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  • Writer's pictureMyrna Driedger

Finding a Passion

“Every great dream begins with a dreamer. Always remember, you have within you the strength, the patience, and the passion to reach for the stars to change the world.” – Harriet Tubman

Do you have a passion that drives you, fills your days, and is often top of mind for you? Is your job or career your passion? Was raising your children your passion? When younger, was it a sport or hobby that you pursued with dogged determination? Or is volunteering your passion? Volunteering with an organization that you believe so strongly in that you gladly dedicate hours of your time helping that organization?

Passion is the energy that motivates us to do things and keeps us going. It’s what prevents us from giving up when the going gets tough. It’s ultimately the force that provides the power for us to succeed at work and in life. Without passion, life would be pretty “beige”. Passion is what makes the difference between having a fulfilling and interesting life and just existing. It empowers all of us to live better lives.

Nelson Mandela once said, “There is no passion to be found playing small – in settling for a life that is less than the one you are capable of living.”

In my lifetime, I have probably had several passions that have shaped my life and my career. But at the root of that passion is an unbounding desire to help people and to make a difference. Initially that desire manifested itself in my first career, that of a nurse. Being a nurse is the ultimate “helping” profession as nurses are responsible for the health and well-being of their patients for their entire work day. After nursing, I went into a career with ChildFind, as executive director of this organization that helped find children and keep them safe. My experience in both careers is what propelled me towards a career in politics. My path in life is rooted in my strong desire to make a difference. My many roles have reflected this calling to help make my community a better place.

If your career has been your passion, what happens when you retire? Will you miss that driving force? Will you feel aimless, drifting, like a lost ship at sea? One comment that I have heard from people when talking about retirement is to never retire from something, but to something. So, whether you retire to volunteering with an organization that you are passionate about, or you retire to pursue an active and healthy lifestyle to ensure that your golden years are spent in good health, it doesn’t matter. I believe that the key to successful retirement is to keep anticipation, excitement, dedication and hope alive by cultivating a passion in something.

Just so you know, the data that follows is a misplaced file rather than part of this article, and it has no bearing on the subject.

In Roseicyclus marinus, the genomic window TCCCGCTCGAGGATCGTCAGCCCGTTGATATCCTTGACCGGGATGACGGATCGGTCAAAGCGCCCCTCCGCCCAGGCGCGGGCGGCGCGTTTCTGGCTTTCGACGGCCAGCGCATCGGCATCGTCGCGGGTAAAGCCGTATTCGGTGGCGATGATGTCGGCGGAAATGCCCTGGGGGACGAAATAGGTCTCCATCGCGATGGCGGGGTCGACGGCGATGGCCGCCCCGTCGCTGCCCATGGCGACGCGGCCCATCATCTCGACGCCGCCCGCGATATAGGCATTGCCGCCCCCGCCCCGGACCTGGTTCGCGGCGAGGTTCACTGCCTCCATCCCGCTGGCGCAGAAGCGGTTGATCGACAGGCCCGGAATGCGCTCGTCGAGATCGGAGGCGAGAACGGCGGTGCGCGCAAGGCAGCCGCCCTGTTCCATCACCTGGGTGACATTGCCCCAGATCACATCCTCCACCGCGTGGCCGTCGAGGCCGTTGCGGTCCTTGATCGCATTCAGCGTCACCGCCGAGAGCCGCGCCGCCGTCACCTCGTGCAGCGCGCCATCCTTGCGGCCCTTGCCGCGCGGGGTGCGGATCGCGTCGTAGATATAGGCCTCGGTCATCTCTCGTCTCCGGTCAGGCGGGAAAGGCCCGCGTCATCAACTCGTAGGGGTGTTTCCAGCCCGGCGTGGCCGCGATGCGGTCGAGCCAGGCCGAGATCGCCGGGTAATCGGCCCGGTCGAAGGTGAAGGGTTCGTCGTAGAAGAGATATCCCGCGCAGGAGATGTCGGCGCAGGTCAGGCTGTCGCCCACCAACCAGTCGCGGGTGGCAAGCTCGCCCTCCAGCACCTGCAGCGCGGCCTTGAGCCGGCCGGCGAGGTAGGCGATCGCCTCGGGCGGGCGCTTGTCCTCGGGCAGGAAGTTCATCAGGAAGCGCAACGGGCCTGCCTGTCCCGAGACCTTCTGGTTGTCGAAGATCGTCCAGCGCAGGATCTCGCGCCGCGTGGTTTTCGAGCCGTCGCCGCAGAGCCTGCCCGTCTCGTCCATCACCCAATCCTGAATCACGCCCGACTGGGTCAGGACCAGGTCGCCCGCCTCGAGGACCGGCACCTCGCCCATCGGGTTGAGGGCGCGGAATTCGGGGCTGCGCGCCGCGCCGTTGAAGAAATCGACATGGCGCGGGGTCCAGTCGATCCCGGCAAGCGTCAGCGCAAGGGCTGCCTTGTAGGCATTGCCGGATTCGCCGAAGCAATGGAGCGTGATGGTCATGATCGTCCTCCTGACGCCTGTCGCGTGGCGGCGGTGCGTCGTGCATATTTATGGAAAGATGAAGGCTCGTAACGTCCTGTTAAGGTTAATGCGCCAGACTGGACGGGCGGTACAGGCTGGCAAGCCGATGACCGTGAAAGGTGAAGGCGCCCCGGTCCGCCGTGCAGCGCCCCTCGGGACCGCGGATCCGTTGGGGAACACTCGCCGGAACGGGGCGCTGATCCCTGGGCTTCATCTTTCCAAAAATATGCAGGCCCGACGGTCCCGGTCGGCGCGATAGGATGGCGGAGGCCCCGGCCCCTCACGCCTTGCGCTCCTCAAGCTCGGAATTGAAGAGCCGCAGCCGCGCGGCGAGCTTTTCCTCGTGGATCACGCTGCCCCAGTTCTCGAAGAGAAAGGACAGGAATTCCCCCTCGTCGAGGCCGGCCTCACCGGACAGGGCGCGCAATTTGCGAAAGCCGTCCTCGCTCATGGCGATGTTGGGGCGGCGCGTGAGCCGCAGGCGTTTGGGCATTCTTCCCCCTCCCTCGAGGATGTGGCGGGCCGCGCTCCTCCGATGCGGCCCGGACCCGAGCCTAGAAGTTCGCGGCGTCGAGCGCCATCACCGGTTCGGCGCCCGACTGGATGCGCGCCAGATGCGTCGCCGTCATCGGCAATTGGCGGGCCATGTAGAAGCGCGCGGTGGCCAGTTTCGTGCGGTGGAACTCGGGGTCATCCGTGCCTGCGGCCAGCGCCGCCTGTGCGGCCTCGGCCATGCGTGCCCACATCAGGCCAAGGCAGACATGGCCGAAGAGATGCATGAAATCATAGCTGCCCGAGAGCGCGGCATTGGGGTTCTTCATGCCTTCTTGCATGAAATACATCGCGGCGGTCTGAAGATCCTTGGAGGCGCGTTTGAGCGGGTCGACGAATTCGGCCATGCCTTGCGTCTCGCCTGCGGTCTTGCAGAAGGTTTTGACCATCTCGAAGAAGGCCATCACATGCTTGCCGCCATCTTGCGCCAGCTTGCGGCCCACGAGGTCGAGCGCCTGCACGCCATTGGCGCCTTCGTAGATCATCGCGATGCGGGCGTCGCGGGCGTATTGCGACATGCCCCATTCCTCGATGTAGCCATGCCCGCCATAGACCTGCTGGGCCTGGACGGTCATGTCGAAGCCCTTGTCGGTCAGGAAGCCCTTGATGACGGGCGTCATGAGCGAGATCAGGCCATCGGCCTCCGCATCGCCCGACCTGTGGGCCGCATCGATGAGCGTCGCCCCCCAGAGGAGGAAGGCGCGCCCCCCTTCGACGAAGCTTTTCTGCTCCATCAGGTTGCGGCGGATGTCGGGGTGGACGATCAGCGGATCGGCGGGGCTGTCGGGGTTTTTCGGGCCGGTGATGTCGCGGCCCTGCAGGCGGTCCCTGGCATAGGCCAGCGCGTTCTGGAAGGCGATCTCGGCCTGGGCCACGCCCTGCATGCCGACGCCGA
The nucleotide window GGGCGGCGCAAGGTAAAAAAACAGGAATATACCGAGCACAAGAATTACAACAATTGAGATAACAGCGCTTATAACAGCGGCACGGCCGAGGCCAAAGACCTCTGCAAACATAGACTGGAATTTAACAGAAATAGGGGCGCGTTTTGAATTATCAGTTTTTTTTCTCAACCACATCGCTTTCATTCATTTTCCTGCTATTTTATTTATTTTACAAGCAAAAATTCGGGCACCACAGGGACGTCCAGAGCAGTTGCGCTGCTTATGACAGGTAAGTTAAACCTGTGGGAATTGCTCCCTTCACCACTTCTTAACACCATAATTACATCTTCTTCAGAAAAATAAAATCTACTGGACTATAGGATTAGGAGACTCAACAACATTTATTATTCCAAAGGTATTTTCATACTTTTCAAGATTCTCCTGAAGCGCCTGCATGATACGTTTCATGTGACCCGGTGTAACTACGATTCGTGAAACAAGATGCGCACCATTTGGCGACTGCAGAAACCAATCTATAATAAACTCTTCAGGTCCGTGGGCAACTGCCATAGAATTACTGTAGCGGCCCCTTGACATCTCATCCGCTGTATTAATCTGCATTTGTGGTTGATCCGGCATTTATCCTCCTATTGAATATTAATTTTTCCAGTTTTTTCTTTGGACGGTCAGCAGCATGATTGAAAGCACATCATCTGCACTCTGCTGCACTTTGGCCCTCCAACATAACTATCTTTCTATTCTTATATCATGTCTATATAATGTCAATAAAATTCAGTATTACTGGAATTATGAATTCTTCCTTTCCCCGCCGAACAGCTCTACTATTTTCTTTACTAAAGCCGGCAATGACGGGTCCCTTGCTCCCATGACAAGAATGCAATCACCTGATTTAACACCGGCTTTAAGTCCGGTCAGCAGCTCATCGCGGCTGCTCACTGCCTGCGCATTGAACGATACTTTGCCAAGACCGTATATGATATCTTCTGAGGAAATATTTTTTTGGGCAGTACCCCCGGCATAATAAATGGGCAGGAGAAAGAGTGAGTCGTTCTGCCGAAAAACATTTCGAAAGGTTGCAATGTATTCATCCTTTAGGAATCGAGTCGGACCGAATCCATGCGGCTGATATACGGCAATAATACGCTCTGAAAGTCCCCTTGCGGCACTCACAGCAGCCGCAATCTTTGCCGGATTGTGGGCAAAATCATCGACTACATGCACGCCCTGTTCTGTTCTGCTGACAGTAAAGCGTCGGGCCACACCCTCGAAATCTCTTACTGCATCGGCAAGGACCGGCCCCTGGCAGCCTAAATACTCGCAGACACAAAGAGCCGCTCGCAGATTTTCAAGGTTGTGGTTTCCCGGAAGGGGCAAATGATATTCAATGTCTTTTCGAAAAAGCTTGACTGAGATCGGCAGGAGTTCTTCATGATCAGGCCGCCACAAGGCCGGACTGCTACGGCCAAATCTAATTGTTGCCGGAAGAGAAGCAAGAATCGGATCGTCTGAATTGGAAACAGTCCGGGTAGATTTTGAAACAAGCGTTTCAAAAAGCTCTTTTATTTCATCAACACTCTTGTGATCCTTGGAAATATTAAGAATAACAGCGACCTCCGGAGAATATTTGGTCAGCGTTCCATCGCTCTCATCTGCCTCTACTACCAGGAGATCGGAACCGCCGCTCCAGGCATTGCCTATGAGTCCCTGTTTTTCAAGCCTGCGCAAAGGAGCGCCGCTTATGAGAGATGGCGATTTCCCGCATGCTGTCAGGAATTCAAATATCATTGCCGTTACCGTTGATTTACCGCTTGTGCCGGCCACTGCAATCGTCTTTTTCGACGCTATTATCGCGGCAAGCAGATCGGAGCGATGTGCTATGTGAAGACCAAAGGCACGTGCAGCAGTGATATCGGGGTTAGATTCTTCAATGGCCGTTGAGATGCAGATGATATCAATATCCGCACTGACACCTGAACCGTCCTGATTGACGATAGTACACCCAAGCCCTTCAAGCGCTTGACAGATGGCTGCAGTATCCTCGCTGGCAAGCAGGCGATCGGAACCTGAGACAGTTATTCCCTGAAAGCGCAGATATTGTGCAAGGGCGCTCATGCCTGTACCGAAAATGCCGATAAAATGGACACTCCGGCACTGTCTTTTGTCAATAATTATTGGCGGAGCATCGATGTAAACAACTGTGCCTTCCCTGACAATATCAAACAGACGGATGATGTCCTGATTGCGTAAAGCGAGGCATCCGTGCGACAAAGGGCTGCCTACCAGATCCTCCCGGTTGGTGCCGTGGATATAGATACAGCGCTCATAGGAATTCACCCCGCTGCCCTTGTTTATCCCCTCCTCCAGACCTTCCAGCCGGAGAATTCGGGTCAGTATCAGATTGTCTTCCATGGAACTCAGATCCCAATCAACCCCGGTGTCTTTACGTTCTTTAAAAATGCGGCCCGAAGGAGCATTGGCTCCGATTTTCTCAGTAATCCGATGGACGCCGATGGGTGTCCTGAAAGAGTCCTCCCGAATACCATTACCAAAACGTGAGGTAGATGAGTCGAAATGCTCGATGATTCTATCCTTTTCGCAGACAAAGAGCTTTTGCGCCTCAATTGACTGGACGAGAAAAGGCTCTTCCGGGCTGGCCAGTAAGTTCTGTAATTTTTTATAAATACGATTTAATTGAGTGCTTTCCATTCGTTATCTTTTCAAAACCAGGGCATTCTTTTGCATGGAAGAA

I also believe that having a passion in life when you are young enables you to lead a happy and fulfilling life. If you are unhappy or bored about any aspect of your life, you will find that you feel unfulfilled. How do you find that passion? One way is to determine what things you are not passionate about – and try to eliminate those things from your life when possible. Then ask yourself what is it about your life and career that is meaningful and makes you feel fulfilled? What are some childhood dreams and ambitions that you had that you never acted on? If you could live your life over again, what would you do or be? What would make you feel proud? Unearthing the things that you are good at is a great way to discover a passion. The only thing that matters is that you enjoy doing them.

Retirement is also a good time to “re-invent” yourself. Maybe you can pursue your hobby in photography, writing or physical activity. This is often considered the “me” time – the perfect opportunity to dedicate time to pursue your passion. What would you like to do that would sustain you and become a passion? For the artist and creative thinker, it may be to design or make something that you would like to see. For a business person, it may be bringing a thing or service into being that people will find useful. For the writer, it may mean writing a book or a biography. And your passions may change over time.

Having a passion in your life means you wake up feeling energized and alive. It means being impatient to start your day. It’s like falling in love – there is hope and anticipation at the beginning of each day.

If you do not already have a passion that you are pursuing, I encourage you to take steps to discover your hidden passion. And this Thanksgiving, when you are listing the things in life that you are thankful for, I hope that you will be able to add your “passion” to that list. Good luck in your journey.


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